Notes on a talk given at the Annual CFRI Conference by Craig Kephart
Craig Kephart, Registered Respiratory Therapist and Marketing Manager in the Pulmonary Disorders Division of Quantum Health Services, lectured on the use of home care in the treatment and management of cystic fibrosis.
Mr. Kephart astutely pointed out that whether medical care consumers like it or not, "managed care" is redefining health care services in the U.S. The organizations achieve cost reductions by carefully "managing" or controlling all aspects of medical intervention. This can mean negotiating for lower drug prices, lower physician fees, or cutting out what they define as unnecessary treatments. Perhaps most important to the CF community, managed care aims to control hospitalizations which account for the largest share of costs associated with health care.
Routine hospitalizations associated with CF care will likely come under close scrutiny from managed care organizations. Kephart noted most payers had quoted him figures between $18,000-$25,000 per CF hospitalization. With more pressure on treatment centers to reduce costs, home health care becomes a viable alternative.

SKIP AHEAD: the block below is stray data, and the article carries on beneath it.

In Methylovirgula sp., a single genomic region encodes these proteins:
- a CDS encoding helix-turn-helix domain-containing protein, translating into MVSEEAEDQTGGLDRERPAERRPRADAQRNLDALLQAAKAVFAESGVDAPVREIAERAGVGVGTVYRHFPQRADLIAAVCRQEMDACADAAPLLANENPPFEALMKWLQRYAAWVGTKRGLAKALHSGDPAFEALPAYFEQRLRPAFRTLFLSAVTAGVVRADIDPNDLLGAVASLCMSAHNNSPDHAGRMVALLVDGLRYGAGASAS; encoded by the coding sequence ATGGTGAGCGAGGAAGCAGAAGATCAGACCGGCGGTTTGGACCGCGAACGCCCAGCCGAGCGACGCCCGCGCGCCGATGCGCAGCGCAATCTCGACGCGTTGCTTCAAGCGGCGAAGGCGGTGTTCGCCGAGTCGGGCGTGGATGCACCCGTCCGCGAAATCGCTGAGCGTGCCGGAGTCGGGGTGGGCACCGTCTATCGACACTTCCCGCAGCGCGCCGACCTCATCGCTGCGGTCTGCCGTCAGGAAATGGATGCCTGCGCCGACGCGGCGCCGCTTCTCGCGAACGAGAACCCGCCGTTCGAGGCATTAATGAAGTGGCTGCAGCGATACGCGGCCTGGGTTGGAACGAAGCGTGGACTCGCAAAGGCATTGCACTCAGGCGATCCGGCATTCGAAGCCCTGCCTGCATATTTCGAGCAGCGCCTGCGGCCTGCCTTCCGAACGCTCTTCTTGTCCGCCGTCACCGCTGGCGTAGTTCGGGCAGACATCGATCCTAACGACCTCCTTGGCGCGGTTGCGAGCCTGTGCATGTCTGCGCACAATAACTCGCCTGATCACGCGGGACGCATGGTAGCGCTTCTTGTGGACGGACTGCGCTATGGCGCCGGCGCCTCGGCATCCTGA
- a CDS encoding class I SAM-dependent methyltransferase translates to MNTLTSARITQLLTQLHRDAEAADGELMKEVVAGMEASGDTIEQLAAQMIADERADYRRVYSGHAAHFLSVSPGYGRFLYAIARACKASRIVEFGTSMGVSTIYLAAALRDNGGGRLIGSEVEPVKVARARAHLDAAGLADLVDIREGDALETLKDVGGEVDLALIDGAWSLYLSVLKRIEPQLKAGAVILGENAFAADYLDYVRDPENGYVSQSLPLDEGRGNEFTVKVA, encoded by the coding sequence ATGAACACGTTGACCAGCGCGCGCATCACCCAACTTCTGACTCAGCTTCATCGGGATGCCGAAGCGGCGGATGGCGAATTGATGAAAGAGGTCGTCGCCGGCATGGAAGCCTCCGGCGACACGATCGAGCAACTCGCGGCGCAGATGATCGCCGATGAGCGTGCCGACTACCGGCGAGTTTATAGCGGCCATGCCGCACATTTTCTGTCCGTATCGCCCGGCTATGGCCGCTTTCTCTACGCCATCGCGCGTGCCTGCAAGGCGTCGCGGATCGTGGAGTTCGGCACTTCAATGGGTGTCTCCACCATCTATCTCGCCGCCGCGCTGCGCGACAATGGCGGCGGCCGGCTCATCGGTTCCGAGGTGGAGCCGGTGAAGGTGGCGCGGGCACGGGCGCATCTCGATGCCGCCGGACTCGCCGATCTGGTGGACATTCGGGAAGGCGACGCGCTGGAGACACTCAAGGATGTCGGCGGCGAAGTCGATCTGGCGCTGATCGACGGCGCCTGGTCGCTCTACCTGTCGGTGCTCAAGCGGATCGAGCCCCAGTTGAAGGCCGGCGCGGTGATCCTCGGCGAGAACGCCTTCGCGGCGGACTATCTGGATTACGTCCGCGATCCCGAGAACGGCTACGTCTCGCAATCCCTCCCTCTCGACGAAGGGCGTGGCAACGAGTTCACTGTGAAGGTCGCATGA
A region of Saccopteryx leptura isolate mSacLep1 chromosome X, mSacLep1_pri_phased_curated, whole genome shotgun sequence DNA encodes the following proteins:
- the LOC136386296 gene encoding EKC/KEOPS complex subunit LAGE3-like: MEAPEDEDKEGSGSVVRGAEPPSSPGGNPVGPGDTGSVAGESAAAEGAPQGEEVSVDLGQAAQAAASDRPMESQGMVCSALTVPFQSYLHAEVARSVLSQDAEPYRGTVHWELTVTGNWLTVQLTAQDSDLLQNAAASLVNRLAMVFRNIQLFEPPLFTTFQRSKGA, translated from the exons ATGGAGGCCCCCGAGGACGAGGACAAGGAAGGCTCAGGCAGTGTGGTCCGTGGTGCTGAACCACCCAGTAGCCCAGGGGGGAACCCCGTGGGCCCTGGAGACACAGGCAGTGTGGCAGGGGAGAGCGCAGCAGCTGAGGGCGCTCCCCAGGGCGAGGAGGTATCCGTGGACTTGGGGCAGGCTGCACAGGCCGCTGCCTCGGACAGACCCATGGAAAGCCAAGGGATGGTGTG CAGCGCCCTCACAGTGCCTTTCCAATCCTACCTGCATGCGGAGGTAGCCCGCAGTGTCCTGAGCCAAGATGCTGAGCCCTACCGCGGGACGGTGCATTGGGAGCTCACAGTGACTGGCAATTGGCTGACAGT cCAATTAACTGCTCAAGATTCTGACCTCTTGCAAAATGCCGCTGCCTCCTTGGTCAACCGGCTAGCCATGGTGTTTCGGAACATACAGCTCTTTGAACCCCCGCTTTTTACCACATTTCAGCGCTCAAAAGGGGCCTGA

Mr. Kephart then asked, "What kind of home health care do CF health care consumers consider adequate?" In several focus groups conducted by his company three years ago, he was surprised to learn that CF individuals only looked to home health care for delivery and setup of medical equipment and IV antibiotics. He encouraged the group to stretch the current definition of home health care and consider a provider who specializes in CF treatment, working under the direction of your CF treatment center.
When a comfortable safety net is in place, patients can then manage a large portion of their treatment at home. Some advantages of home care include earlier return to normal living activities, a sense of empowerment and control of your CF, better rest, less exposure to infections, cost savings and better food. Disadvantages of home health care include the temptation to return to normal activities too soon and less assistance with your care which might contribute to exhaustion.
Kephart noted that once a partnership had been formed with a home care professional, the patient can design an ongoing program (under the direction of the physician) that includes the health care provider visiting your home regularly to assess your condition, providing specific training on equipment, and answering questions. This close monitoring might help to detect problems earlier, before they require hospitalization. Finally, he concluded that providers are experts on reimbursement and insurance questions and are there to help you. He urged the group to choose a provider who will work closely with the patient and physician to best meet their individual health care needs.
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